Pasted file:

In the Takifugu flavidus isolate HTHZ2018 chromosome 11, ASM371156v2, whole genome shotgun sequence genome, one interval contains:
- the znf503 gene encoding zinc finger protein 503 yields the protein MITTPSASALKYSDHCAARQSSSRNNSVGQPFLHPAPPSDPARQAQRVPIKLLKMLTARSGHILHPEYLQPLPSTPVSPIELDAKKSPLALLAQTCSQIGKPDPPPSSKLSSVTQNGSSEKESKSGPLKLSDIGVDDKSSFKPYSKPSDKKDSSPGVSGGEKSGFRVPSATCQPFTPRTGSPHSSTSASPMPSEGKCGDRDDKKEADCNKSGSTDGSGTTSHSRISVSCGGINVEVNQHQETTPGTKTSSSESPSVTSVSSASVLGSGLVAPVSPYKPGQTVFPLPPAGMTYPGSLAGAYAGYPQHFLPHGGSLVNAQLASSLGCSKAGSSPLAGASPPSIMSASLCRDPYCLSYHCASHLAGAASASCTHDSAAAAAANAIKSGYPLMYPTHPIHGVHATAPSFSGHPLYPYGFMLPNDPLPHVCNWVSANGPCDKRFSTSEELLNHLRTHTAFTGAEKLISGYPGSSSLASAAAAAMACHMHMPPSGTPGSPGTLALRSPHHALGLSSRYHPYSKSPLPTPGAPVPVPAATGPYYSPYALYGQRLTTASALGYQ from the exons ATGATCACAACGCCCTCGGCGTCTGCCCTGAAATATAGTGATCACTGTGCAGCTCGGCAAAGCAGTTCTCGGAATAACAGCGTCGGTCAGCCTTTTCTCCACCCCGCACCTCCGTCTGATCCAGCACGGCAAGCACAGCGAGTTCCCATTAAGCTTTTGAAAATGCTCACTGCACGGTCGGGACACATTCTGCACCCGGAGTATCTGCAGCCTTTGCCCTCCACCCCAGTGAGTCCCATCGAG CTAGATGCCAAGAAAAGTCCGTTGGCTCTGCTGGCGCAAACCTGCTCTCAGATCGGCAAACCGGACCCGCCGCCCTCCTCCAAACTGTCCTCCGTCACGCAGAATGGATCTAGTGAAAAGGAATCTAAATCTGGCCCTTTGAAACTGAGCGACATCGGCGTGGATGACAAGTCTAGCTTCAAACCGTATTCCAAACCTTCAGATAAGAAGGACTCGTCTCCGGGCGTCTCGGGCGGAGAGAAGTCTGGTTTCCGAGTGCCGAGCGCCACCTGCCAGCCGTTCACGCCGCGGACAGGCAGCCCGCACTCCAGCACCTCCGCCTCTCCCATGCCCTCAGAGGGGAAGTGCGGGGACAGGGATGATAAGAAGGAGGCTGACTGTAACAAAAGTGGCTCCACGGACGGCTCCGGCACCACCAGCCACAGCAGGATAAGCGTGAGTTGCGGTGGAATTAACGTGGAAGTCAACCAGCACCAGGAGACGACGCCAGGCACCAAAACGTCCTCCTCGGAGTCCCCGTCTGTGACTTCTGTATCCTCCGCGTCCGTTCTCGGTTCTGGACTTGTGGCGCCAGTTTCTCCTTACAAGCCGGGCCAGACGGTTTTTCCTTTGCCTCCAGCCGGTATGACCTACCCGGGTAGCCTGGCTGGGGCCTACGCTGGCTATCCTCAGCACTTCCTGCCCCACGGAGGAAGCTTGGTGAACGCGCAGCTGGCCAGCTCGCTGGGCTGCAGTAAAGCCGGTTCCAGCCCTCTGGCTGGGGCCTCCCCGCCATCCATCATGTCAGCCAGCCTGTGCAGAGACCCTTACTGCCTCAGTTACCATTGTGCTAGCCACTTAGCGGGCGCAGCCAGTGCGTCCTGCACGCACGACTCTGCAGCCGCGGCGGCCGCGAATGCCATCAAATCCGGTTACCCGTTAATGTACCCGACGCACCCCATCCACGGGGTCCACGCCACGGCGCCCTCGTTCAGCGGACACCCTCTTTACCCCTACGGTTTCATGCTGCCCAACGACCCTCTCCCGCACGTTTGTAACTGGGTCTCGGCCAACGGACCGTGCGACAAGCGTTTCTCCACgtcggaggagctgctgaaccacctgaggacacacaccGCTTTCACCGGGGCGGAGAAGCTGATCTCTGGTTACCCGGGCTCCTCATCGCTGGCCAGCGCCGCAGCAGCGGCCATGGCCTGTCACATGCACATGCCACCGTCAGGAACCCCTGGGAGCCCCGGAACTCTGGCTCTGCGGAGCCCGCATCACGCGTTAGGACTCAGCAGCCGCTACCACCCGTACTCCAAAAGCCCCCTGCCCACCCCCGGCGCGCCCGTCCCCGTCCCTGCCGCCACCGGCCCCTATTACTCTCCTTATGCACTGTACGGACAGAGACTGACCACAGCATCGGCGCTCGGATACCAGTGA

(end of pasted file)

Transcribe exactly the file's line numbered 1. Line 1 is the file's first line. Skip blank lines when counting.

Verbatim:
In the Takifugu flavidus isolate HTHZ2018 chromosome 11, ASM371156v2, whole genome shotgun sequence genome, one interval contains: